So what did Key West do? Well, exactly what all good libertarians do: We let the local political oh-so-awares snarl at each other, while everyone else slapped on a mask and figured out how to make money by taking advantage of a vastly changed market and working (mostly) inside the rules and getting on with life.
I might not be thrilled with our island’s changes over the past two years, especially as we, like the greater elsewhere, are increasingly likely to frame our arguments as liberal versus conservative, Democrat or Republican. But, I remain confident that our libertarian ideals, perhaps a bit tattered, remain One Human Family. And that means Key West (still) is not Florida. Thank heaven.
Key West is not Florida | More from libertarianism.org
- For a libertarian, a cooperative society, and moreover a moral one, is a society in which people rely on the economic means of acquiring wealth. In the market nexus, we are able to come together to find others who share our interests and cooperate with them to achieve gains we could not alone by undertaking enterprises together or engaging in trade.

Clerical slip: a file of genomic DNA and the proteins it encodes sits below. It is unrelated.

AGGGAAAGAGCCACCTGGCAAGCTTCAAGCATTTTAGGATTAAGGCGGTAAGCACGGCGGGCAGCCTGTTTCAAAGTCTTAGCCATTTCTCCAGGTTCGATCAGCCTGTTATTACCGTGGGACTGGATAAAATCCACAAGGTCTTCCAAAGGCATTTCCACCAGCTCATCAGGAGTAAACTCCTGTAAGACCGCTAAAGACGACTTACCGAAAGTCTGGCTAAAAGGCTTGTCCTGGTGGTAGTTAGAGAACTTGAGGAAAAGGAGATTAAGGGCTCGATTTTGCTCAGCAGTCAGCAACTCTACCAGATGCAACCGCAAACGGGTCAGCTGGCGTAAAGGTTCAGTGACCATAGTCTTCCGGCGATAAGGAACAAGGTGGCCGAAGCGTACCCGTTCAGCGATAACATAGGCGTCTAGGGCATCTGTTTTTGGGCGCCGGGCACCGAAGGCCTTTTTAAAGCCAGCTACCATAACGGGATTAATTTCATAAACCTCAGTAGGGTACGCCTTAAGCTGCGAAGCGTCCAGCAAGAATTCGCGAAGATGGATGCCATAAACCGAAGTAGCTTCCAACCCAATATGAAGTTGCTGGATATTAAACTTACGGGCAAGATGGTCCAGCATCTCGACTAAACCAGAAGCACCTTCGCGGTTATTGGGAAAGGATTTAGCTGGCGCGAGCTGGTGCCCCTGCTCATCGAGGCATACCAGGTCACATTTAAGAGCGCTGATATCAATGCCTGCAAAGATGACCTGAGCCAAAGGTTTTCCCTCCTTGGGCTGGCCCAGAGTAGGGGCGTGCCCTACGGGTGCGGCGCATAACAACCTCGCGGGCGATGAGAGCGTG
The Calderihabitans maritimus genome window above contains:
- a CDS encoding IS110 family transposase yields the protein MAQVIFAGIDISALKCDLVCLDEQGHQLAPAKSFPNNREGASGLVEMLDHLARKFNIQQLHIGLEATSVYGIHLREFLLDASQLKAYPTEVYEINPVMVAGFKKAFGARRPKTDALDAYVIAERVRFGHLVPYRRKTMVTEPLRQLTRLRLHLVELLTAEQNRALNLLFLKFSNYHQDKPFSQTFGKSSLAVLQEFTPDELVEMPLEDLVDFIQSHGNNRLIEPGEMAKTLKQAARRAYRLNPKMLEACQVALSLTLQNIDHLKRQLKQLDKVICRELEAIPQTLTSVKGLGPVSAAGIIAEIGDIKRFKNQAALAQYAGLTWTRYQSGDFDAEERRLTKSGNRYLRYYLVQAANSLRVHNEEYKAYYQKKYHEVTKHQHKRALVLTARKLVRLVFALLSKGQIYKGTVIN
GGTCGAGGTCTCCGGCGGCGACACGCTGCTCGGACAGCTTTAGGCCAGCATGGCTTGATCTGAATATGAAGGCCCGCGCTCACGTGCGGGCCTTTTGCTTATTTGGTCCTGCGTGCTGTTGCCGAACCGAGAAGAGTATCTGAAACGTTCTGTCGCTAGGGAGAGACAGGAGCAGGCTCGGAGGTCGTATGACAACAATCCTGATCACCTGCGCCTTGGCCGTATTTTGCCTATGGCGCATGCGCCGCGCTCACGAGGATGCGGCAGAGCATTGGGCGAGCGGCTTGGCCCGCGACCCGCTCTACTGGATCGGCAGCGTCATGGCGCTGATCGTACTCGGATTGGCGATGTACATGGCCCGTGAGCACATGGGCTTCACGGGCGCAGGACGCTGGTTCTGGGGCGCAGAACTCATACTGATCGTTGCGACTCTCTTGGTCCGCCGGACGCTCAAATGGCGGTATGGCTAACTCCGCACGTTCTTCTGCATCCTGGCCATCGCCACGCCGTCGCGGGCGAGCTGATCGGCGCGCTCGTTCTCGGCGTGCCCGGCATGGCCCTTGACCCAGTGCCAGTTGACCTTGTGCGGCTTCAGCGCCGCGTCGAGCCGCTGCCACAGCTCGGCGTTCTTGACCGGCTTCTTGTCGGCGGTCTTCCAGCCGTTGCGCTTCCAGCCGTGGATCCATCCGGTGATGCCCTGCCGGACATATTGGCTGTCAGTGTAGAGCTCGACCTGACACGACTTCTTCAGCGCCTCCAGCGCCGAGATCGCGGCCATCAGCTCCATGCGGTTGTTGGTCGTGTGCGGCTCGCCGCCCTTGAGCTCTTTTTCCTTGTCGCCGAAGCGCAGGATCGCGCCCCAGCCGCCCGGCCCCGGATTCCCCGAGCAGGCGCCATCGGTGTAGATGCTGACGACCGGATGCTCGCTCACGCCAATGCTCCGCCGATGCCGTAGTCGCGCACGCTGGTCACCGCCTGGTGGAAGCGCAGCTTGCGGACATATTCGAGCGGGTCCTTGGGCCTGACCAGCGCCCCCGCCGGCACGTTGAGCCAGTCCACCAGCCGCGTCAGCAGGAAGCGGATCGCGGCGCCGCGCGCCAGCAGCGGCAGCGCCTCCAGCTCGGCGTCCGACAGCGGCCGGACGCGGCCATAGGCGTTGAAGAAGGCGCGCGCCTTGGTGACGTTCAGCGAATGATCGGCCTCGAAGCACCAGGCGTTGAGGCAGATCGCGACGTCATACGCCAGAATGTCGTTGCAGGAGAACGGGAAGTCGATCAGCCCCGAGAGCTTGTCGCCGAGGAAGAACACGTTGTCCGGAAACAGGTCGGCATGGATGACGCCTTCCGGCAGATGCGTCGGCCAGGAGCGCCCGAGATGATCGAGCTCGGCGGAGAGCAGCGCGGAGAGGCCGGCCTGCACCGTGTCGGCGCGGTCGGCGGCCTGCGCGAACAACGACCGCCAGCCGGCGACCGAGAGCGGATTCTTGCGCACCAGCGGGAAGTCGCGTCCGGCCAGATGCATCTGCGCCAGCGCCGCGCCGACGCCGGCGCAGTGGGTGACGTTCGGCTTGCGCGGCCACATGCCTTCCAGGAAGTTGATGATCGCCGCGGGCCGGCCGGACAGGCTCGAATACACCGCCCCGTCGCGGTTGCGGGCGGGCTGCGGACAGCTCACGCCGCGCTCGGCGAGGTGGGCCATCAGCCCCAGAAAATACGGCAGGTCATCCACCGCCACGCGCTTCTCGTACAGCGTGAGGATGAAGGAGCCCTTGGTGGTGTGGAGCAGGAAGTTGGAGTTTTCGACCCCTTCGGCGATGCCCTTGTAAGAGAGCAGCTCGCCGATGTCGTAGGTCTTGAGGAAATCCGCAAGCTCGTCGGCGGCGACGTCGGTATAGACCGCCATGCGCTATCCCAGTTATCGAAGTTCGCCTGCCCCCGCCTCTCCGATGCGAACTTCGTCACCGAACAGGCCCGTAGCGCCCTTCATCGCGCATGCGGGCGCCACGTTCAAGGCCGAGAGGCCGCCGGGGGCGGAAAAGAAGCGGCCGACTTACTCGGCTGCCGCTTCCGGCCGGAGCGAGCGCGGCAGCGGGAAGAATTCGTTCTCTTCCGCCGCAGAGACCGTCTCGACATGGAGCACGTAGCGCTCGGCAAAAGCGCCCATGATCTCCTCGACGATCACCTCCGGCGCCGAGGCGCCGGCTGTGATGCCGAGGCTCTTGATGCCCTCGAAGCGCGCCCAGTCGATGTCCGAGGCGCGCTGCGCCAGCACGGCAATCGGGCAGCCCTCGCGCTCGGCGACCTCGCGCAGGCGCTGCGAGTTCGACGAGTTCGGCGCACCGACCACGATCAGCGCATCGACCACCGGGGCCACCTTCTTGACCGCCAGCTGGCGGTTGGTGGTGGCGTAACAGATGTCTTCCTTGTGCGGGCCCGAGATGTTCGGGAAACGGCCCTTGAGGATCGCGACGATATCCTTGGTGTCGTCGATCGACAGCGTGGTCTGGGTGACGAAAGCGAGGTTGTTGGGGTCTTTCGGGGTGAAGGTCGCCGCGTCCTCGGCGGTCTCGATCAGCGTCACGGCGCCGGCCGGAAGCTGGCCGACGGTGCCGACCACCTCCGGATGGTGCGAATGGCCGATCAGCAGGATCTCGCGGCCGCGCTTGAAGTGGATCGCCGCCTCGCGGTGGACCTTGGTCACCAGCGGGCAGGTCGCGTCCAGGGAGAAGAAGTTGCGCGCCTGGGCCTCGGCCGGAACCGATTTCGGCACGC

- Libertarians envision a pluralist, cosmopolitan society united by commerce and travel, not divided by nationalistic antagonisms. They envision a world where people are free to experiment with different ways of living, free to try new ideas that might just be crazy enough to work. A world driven by the entrepreneurial spirit that is always asking questions like “How could this be better?” and “Can I make something entirely new?” Such a society may have a patchwork messiness about it, but it would also be vibrant and humane.